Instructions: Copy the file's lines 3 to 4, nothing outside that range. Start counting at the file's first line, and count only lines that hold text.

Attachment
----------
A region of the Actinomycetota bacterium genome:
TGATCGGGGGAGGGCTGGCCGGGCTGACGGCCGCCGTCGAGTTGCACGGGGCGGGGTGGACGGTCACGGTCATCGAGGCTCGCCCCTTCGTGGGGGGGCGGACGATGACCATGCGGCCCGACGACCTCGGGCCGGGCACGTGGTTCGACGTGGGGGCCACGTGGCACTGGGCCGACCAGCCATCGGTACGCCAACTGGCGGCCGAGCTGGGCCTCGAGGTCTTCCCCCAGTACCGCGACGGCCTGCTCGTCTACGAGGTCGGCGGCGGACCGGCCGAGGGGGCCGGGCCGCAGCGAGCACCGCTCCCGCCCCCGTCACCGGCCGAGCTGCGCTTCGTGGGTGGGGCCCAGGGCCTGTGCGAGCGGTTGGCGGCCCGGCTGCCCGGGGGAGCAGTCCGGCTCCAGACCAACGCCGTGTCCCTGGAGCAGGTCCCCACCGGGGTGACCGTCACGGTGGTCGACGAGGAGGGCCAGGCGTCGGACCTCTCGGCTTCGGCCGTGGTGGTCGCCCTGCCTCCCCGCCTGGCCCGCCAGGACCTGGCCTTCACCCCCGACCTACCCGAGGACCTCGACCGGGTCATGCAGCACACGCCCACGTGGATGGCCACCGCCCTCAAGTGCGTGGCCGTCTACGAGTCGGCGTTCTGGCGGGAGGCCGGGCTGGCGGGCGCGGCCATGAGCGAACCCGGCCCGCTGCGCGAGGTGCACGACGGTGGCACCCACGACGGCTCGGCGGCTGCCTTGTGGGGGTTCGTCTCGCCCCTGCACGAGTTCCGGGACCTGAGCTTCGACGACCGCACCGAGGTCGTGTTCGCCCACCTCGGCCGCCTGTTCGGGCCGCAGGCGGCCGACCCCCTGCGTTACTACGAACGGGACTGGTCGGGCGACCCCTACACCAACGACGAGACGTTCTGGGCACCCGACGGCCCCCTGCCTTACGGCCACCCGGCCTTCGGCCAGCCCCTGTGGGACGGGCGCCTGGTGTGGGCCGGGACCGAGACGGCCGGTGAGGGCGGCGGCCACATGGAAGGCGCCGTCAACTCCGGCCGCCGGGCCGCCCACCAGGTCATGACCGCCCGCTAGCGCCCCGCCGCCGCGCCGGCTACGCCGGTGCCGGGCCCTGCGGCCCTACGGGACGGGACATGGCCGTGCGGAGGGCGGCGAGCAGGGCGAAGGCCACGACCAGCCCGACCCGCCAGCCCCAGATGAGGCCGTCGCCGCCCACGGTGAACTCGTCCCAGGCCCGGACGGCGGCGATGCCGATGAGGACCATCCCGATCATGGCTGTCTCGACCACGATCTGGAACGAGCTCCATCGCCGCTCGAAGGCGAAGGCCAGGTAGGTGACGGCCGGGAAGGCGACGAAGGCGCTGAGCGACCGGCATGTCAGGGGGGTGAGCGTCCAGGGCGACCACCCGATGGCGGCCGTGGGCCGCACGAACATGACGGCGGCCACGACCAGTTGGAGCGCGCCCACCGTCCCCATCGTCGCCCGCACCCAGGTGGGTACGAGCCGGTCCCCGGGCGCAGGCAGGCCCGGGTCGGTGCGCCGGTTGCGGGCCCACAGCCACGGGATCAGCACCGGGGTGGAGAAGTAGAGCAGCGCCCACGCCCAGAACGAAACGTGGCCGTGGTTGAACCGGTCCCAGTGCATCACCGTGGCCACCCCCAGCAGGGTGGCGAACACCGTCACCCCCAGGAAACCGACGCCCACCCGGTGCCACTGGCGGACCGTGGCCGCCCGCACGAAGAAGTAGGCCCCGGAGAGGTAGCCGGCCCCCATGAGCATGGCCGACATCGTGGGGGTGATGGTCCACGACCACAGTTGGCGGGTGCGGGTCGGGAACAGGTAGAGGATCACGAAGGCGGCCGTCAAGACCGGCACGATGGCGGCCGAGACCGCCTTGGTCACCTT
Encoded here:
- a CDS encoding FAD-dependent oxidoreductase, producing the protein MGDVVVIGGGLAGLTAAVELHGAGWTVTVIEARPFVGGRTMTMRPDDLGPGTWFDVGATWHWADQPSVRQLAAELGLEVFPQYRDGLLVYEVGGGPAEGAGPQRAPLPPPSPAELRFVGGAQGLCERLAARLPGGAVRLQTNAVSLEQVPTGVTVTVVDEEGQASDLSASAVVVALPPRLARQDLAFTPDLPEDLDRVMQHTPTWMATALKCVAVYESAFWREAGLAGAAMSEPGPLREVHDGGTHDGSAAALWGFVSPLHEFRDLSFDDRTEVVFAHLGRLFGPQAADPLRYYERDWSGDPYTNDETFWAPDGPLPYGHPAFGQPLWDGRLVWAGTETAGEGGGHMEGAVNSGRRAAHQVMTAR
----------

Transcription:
Encoded here:
- a CDS encoding FAD-dependent oxidoreductase, producing the protein MGDVVVIGGGLAGLTAAVELHGAGWTVTVIEARPFVGGRTMTMRPDDLGPGTWFDVGATWHWADQPSVRQLAAELGLEVFPQYRDGLLVYEVGGGPAEGAGPQRAPLPPPSPAELRFVGGAQGLCERLAARLPGGAVRLQTNAVSLEQVPTGVTVTVVDEEGQASDLSASAVVVALPPRLARQDLAFTPDLPEDLDRVMQHTPTWMATALKCVAVYESAFWREAGLAGAAMSEPGPLREVHDGGTHDGSAAALWGFVSPLHEFRDLSFDDRTEVVFAHLGRLFGPQAADPLRYYERDWSGDPYTNDETFWAPDGPLPYGHPAFGQPLWDGRLVWAGTETAGEGGGHMEGAVNSGRRAAHQVMTAR